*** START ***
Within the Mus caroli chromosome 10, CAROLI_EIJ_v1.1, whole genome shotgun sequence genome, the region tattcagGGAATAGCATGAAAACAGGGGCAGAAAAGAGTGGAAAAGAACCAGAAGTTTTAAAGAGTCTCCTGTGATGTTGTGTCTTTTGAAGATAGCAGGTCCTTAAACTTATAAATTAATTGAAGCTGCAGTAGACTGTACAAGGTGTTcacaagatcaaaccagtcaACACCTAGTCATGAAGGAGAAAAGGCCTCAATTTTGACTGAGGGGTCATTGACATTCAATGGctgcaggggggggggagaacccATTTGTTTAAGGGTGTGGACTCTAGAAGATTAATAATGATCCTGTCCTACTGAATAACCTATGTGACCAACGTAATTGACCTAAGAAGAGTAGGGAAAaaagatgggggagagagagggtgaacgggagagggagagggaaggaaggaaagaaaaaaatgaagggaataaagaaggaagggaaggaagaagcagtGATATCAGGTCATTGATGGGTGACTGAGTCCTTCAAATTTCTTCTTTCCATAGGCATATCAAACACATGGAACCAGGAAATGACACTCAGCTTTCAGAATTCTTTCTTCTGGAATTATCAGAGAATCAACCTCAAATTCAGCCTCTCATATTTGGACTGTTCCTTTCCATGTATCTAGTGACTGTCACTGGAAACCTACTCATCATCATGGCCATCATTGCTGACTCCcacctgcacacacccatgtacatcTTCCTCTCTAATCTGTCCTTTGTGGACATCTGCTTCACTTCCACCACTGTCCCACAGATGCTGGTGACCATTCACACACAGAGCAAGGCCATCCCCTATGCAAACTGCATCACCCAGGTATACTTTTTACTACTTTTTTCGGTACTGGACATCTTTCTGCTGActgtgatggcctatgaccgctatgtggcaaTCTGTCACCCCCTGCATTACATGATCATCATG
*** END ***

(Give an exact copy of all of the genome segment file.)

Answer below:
Within the Mus caroli chromosome 10, CAROLI_EIJ_v1.1, whole genome shotgun sequence genome, the region tattcagGGAATAGCATGAAAACAGGGGCAGAAAAGAGTGGAAAAGAACCAGAAGTTTTAAAGAGTCTCCTGTGATGTTGTGTCTTTTGAAGATAGCAGGTCCTTAAACTTATAAATTAATTGAAGCTGCAGTAGACTGTACAAGGTGTTcacaagatcaaaccagtcaACACCTAGTCATGAAGGAGAAAAGGCCTCAATTTTGACTGAGGGGTCATTGACATTCAATGGctgcaggggggggggagaacccATTTGTTTAAGGGTGTGGACTCTAGAAGATTAATAATGATCCTGTCCTACTGAATAACCTATGTGACCAACGTAATTGACCTAAGAAGAGTAGGGAAAaaagatgggggagagagagggtgaacgggagagggagagggaaggaaggaaagaaaaaaatgaagggaataaagaaggaagggaaggaagaagcagtGATATCAGGTCATTGATGGGTGACTGAGTCCTTCAAATTTCTTCTTTCCATAGGCATATCAAACACATGGAACCAGGAAATGACACTCAGCTTTCAGAATTCTTTCTTCTGGAATTATCAGAGAATCAACCTCAAATTCAGCCTCTCATATTTGGACTGTTCCTTTCCATGTATCTAGTGACTGTCACTGGAAACCTACTCATCATCATGGCCATCATTGCTGACTCCcacctgcacacacccatgtacatcTTCCTCTCTAATCTGTCCTTTGTGGACATCTGCTTCACTTCCACCACTGTCCCACAGATGCTGGTGACCATTCACACACAGAGCAAGGCCATCCCCTATGCAAACTGCATCACCCAGGTATACTTTTTACTACTTTTTTCGGTACTGGACATCTTTCTGCTGActgtgatggcctatgaccgctatgtggcaaTCTGTCACCCCCTGCATTACATGATCATCATG